At 40-ish pounds and folded dimensions of 29.2 inches in length, 21.1 in height, and an impossibly small 3.7 inches wide, it’s just a bit too big for an airline carry-on, but perhaps it can be checked as baggage? The battery might be too large in capacity to meet airline restrictions, though. It doesn’t seem to be removable, but perhaps more details about that are forthcoming.

I hope there would be a way to check this on a flight, because it would be such a great solution if you’re flying into, say, New York or Rome or Toyko or some similar large, dense city and need a way to get around. I bet some people have situations where this could be a way to do a daily commute! And if you don’t mind jail or the grave, you can take it on the highway, but if you do mind those, maybe don’t.

04 Honda Motocompacto Large

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Honda says this will cost $995 when it comes to Honda and Acura dealers in November, or via Honda’s Motocompacto site, which is up, but seems to be having some occasional troubles.

[Mercedes’ Note: Think of this guy as a suitcase-sized eBike alternative, not a replacement for a real scooter or moped. It’s also probably fan service for the people who love the original Motocompo. People are willing to pay over $10,000 for one of those, but this? It costs less than a running crapbox! Honda cannot take my money fast enough.]

Under a grand, 40 pounds, 15 mph, 12 miles of range, and folds into something the size of a smallish suitcase? It’s incredible. I can’t wait to try one of these out. Hell, it would almost make sense to keep one in whatever old pile of crap I’m driving so I can drive it to get parts or help when I break down!

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Robot Turds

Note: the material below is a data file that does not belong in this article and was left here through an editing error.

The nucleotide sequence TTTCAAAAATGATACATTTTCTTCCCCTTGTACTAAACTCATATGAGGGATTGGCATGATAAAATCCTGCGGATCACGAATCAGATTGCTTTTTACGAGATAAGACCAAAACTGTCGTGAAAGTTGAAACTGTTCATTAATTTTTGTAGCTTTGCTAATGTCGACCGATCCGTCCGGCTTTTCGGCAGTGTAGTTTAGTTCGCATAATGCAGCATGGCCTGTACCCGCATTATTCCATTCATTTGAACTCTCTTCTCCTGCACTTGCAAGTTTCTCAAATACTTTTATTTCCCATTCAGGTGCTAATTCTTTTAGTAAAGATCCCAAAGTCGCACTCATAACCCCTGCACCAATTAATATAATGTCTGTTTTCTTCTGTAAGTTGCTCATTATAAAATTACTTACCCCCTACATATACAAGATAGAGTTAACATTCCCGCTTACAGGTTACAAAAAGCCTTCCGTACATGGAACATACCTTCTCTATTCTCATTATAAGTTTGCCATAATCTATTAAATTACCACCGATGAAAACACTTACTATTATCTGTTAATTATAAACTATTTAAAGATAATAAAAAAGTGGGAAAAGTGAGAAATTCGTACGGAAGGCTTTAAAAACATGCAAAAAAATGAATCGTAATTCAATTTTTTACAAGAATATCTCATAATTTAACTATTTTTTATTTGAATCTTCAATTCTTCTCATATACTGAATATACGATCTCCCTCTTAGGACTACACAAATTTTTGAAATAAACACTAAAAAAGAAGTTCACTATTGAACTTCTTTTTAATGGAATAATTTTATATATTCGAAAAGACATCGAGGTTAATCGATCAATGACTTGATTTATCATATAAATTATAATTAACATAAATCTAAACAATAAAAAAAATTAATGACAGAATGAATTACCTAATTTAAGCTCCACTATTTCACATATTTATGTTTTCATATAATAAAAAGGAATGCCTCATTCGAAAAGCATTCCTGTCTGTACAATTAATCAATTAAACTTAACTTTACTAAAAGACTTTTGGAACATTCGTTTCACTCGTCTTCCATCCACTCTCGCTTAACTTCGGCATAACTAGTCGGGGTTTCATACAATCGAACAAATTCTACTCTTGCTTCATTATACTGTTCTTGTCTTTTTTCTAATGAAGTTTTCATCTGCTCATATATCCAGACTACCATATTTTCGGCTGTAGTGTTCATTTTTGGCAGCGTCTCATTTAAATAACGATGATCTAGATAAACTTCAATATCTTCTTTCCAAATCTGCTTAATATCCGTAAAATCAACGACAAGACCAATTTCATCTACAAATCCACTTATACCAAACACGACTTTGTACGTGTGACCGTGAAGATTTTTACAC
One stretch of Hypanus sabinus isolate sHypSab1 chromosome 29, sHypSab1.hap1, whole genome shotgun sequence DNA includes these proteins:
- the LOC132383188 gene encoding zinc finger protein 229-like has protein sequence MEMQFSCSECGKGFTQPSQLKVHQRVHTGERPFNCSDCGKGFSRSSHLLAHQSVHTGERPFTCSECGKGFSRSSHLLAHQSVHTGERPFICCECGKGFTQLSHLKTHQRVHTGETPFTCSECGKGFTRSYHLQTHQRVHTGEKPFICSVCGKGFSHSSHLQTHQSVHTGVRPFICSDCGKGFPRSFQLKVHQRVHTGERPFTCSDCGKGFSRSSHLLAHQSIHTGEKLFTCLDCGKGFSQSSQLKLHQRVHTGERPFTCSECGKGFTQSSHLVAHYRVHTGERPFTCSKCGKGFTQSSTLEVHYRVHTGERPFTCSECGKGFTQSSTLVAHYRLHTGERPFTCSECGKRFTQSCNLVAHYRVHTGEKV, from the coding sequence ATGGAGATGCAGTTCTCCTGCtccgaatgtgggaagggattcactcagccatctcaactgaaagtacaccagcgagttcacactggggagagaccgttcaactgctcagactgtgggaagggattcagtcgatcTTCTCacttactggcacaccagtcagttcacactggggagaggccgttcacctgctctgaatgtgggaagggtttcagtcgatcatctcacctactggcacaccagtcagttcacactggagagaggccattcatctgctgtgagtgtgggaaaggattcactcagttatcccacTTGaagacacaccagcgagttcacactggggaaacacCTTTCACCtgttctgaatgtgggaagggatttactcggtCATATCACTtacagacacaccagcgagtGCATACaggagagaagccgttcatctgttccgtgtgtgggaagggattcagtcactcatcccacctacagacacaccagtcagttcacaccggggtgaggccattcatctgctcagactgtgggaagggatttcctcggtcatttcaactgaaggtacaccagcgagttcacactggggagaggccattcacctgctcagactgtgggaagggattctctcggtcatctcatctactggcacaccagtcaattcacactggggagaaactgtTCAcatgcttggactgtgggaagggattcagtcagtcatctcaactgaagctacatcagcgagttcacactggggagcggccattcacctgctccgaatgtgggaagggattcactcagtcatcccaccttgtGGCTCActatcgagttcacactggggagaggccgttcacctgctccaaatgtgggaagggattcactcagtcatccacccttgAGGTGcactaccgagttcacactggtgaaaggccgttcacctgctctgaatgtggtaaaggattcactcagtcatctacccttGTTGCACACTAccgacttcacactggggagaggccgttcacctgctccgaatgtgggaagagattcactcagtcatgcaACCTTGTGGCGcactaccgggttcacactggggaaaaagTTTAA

Robot Turds
10 months ago

Sorry- it looks dumb

Austin Vail
Austin Vail
10 months ago

As a college student this actually appeals to me a lot. I have to commute to college since I don’t live on campus, it’s impractical to carry a bicycle with a car, but I’d still like some way to zip around the large campus without having to walk a long way or wait for a noisy rattley uncomfortable bus. Even at less than a grand, the Motocompacto’s price is a bit high, but I could still afford it and put it in my trunk.

Prior to this I was thinking about designing my own little e-moped to fit in the trunk (still might, I’m a mechanical engineering major so I actively want to do things like this lol), but now whatever I come up with will now have to compare with the price, performance, and form factor of a Motocompacto. It’s an interesting benchmark for sure!

While I definitely like the idea of the Motocompacto and think it’s very compelling, however, I do think some things could be done better. The overly minimalistic white body is a bit aesthetically bland compared to the original bike, which you could look at as a compromise for the sake of being able to pack other things around it in the trunk, but placing the foot pegs so close to a huge white surface concerns me. That’s gonna get dirty REAL fast when your shoes inevitably touch it a lot. While I often have a bone to pick with minimalism, I will admit this is one product for which minimalism makes practical sense, but it could really use a tougher black plastic section to protect the lower half from getting super dirty. If I got one, perhaps I could mask off the top and spray some plasti-dip or bedliner onto the lower half of the body sides… just anything cleanable that won’t show dirt as much.

Mortalcombatant
Mortalcombatant
10 months ago

So its a e-scooter with extra steps and 3x the price?

Old Busted Hotness
Old Busted Hotness
10 months ago

That’s about the same size as a compact spare tire. I dig it.

Theotherotter
Theotherotter
10 months ago

“Under a grand, 40 pounds, 15 mph, 12 miles of range, and folds into something the size of a smallish suitcase?”

Change that to “about $1500, 25 pounds, (let’s say) 12-15mph, as much range as you can give it, and folds into a package small enough to fit in the overhead bin of an airliner” and it reminds me why I love my Brompton so much.

Last edited 10 months ago by Theotherotter
Do You Have a Moment To Talk About Renaults?
Do You Have a Moment To Talk About Renaults?
10 months ago